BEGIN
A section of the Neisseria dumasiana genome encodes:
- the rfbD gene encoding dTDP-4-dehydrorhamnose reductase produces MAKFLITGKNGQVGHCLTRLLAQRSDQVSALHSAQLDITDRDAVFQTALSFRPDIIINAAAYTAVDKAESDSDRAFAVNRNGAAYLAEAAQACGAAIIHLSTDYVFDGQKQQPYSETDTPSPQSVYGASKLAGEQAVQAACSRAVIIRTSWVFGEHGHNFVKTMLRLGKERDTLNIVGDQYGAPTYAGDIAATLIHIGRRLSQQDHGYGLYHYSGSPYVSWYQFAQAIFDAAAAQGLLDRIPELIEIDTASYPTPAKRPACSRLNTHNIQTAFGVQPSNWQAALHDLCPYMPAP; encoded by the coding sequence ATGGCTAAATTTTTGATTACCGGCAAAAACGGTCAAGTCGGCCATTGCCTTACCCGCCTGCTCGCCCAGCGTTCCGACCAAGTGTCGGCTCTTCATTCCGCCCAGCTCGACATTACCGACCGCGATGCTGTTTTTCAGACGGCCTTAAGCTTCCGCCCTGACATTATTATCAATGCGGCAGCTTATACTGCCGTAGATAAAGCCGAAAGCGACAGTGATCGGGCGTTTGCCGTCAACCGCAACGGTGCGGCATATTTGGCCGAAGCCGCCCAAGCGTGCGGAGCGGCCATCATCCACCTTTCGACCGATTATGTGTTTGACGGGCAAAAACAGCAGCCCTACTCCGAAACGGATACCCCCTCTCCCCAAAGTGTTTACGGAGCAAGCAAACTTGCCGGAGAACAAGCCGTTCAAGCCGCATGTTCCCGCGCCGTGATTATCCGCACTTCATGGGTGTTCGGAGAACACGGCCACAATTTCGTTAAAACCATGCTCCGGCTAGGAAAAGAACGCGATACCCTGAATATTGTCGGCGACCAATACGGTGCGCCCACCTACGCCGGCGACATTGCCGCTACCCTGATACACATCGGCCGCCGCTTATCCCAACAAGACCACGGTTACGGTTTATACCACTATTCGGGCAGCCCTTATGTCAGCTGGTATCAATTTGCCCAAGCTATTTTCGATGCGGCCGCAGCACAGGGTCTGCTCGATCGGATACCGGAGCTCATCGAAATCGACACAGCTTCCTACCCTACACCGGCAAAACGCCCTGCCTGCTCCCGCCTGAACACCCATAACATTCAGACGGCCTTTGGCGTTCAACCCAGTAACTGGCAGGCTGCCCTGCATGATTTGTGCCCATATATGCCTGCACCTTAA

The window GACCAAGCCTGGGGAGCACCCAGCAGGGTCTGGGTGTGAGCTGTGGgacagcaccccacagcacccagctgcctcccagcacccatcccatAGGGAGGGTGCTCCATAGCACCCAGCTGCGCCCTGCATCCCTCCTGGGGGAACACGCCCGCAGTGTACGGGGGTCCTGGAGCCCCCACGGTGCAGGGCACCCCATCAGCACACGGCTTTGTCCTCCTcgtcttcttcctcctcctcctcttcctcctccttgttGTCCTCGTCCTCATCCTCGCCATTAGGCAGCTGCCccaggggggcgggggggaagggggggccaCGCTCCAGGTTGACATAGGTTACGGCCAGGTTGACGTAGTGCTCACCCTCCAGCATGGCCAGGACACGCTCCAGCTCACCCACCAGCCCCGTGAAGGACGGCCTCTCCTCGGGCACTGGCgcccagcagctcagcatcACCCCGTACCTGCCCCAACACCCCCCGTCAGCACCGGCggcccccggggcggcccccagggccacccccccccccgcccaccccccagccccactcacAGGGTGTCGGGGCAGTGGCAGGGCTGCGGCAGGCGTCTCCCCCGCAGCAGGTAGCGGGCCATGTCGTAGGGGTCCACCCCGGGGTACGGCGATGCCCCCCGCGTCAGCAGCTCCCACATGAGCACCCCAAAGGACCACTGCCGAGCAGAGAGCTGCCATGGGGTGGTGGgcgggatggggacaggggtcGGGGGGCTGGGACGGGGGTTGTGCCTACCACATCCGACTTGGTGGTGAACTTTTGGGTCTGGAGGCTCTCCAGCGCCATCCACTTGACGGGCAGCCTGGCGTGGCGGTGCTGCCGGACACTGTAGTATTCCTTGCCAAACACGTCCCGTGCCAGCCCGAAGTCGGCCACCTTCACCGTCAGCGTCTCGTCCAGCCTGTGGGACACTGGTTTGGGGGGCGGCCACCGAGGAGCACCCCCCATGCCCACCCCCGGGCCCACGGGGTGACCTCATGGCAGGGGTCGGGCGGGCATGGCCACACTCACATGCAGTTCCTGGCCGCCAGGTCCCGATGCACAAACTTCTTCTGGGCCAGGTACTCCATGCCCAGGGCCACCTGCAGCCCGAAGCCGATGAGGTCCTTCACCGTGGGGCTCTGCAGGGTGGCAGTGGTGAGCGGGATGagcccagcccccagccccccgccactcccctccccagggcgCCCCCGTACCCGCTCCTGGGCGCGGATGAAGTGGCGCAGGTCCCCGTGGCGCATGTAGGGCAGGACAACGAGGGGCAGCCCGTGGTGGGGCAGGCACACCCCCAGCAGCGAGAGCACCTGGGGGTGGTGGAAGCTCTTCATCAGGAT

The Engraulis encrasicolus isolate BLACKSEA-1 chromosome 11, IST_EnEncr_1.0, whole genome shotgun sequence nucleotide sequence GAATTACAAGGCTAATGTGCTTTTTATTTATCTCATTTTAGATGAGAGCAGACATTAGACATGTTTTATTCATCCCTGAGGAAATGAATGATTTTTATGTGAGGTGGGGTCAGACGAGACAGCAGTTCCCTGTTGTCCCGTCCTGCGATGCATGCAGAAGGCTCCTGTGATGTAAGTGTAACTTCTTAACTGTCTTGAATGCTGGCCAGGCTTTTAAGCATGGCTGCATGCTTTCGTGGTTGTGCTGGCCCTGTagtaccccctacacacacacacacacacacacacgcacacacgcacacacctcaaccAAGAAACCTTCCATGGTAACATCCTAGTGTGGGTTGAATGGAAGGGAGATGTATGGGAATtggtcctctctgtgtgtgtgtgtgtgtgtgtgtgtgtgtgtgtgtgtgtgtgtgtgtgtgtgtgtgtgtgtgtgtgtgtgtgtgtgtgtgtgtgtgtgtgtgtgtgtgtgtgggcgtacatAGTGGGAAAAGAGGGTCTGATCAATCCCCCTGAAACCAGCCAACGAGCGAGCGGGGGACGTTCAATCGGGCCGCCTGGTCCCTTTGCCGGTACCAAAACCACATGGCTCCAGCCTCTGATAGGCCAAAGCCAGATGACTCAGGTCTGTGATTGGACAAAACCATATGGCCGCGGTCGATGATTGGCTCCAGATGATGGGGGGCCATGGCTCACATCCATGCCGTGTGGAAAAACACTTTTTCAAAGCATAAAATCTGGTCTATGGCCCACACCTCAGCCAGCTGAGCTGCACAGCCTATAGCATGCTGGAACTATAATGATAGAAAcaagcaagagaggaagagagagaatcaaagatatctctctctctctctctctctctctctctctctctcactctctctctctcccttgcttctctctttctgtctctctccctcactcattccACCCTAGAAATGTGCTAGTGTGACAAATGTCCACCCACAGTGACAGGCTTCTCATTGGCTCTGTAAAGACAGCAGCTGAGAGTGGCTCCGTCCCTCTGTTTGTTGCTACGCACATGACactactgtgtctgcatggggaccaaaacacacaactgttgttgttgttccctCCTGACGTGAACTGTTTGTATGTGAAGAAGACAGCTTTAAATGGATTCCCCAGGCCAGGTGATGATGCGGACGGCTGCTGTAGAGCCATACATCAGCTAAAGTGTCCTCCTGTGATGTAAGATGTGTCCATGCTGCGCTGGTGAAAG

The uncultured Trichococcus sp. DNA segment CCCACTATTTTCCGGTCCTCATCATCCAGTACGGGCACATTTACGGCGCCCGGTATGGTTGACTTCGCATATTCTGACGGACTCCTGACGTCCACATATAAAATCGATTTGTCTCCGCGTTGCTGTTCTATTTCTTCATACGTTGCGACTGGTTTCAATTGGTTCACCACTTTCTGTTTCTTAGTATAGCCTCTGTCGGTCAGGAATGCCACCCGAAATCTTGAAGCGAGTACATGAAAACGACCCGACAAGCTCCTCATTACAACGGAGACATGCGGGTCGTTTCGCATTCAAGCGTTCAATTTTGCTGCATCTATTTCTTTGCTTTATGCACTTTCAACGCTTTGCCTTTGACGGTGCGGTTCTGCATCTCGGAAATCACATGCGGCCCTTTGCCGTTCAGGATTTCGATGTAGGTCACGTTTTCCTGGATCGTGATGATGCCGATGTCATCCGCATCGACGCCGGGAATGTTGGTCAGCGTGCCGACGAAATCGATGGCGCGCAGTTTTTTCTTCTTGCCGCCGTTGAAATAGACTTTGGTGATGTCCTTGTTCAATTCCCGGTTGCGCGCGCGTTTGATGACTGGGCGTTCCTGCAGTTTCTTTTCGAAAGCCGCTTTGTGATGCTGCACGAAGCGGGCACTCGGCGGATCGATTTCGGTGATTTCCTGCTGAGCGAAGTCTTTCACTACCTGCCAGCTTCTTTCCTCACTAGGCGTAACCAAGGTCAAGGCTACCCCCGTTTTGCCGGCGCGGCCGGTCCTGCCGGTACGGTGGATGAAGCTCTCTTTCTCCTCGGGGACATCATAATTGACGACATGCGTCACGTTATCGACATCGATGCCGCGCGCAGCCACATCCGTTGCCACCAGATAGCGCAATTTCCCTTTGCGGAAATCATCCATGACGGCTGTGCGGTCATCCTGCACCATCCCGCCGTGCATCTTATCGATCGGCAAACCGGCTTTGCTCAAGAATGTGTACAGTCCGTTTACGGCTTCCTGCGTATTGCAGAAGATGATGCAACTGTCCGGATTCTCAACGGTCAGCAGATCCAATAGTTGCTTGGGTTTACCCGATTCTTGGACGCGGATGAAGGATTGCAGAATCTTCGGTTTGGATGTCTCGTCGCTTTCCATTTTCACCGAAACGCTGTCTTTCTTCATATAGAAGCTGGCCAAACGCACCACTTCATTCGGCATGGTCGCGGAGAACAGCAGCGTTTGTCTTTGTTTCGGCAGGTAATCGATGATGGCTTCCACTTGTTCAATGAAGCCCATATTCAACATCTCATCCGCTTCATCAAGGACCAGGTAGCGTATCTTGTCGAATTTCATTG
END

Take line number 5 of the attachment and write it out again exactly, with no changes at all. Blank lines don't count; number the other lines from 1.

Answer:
The uncultured Trichococcus sp. DNA segment CCCACTATTTTCCGGTCCTCATCATCCAGTACGGGCACATTTACGGCGCCCGGTATGGTTGACTTCGCATATTCTGACGGACTCCTGACGTCCACATATAAAATCGATTTGTCTCCGCGTTGCTGTTCTATTTCTTCATACGTTGCGACTGGTTTCAATTGGTTCACCACTTTCTGTTTCTTAGTATAGCCTCTGTCGGTCAGGAATGCCACCCGAAATCTTGAAGCGAGTACATGAAAACGACCCGACAAGCTCCTCATTACAACGGAGACATGCGGGTCGTTTCGCATTCAAGCGTTCAATTTTGCTGCATCTATTTCTTTGCTTTATGCACTTTCAACGCTTTGCCTTTGACGGTGCGGTTCTGCATCTCGGAAATCACATGCGGCCCTTTGCCGTTCAGGATTTCGATGTAGGTCACGTTTTCCTGGATCGTGATGATGCCGATGTCATCCGCATCGACGCCGGGAATGTTGGTCAGCGTGCCGACGAAATCGATGGCGCGCAGTTTTTTCTTCTTGCCGCCGTTGAAATAGACTTTGGTGATGTCCTTGTTCAATTCCCGGTTGCGCGCGCGTTTGATGACTGGGCGTTCCTGCAGTTTCTTTTCGAAAGCCGCTTTGTGATGCTGCACGAAGCGGGCACTCGGCGGATCGATTTCGGTGATTTCCTGCTGAGCGAAGTCTTTCACTACCTGCCAGCTTCTTTCCTCACTAGGCGTAACCAAGGTCAAGGCTACCCCCGTTTTGCCGGCGCGGCCGGTCCTGCCGGTACGGTGGATGAAGCTCTCTTTCTCCTCGGGGACATCATAATTGACGACATGCGTCACGTTATCGACATCGATGCCGCGCGCAGCCACATCCGTTGCCACCAGATAGCGCAATTTCCCTTTGCGGAAATCATCCATGACGGCTGTGCGGTCATCCTGCACCATCCCGCCGTGCATCTTATCGATCGGCAAACCGGCTTTGCTCAAGAATGTGTACAGTCCGTTTACGGCTTCCTGCGTATTGCAGAAGATGATGCAACTGTCCGGATTCTCAACGGTCAGCAGATCCAATAGTTGCTTGGGTTTACCCGATTCTTGGACGCGGATGAAGGATTGCAGAATCTTCGGTTTGGATGTCTCGTCGCTTTCCATTTTCACCGAAACGCTGTCTTTCTTCATATAGAAGCTGGCCAAACGCACCACTTCATTCGGCATGGTCGCGGAGAACAGCAGCGTTTGTCTTTGTTTCGGCAGGTAATCGATGATGGCTTCCACTTGTTCAATGAAGCCCATATTCAACATCTCATCCGCTTCATCAAGGACCAGGTAGCGTATCTTGTCGAATTTCATTG